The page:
During the past decade a growing body of research reveals that dietary protein intakes above the RDA are beneficial in maintaining muscle function and mobility  and in the treatment of diseases including obesity, osteoporosis, type 2 diabetes (T2DM), Metabolic Syndrome (MetS), heart disease, and sarcopenia [1–4]. The new research establishes health benefits and provides molecular evidence of numerous metabolic outcomes associated with protein intake or amino acid metabolism that are not reflected in the traditional measure of nitrogen balance. These outcomes include cell signaling via leucine [7, 8], satiety [9, 10], thermogenesis , and glycemic control [12, 13]. The dietary protein necessary to optimize each of these metabolic outcomes is not reflected in measures of nitrogen balance and is not represented within the current concept of the minimum RDA. So what is known and what is missing in current Dietary Guidelines?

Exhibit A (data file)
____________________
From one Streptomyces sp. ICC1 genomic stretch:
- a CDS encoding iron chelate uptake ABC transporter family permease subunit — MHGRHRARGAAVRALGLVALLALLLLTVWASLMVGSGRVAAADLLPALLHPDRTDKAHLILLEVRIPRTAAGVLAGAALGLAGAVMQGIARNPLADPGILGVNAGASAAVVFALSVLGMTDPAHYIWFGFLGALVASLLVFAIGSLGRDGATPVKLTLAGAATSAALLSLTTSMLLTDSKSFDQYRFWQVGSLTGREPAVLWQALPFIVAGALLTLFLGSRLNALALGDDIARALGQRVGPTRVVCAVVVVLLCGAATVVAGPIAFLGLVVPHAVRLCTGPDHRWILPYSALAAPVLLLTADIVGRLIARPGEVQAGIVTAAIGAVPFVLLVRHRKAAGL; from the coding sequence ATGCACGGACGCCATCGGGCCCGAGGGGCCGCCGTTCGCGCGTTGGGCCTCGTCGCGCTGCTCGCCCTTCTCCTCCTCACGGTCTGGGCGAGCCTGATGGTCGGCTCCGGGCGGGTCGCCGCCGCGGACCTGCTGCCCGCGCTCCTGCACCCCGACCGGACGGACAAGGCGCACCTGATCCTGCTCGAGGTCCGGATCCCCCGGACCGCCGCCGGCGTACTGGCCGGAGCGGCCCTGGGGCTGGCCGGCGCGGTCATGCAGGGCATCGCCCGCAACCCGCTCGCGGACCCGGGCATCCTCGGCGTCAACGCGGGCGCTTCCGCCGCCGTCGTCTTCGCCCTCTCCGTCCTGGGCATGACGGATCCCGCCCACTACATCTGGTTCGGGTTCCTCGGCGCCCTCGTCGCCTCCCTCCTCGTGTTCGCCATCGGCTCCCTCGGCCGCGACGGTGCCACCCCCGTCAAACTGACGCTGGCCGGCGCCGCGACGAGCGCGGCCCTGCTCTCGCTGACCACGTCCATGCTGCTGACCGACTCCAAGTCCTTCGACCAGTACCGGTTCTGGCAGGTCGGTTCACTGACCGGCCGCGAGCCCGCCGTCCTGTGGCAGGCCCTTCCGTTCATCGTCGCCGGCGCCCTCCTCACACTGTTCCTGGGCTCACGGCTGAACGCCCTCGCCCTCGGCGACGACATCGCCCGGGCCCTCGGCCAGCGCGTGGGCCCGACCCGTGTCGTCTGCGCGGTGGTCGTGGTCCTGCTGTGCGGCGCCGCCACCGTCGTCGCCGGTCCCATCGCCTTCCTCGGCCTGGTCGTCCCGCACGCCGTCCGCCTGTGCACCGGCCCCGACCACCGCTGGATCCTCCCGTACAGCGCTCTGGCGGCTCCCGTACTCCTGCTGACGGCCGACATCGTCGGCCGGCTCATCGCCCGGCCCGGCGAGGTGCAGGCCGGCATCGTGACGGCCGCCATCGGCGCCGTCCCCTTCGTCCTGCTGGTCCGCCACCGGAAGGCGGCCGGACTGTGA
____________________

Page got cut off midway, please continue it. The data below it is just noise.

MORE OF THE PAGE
Current Status and Errors of Omission
Criteria for protein requirements are based on providing the minimum essential amino acids (EAA) necessary as building blocks for new protein structures . The fundamental philosophy underpinning the RDA is that once substrate requirements for EAA are met then the need for protein is satisfied. Extension of this philosophy implies that any additional amino acids beyond the minimum RDA are unnecessary and have no nutritional value.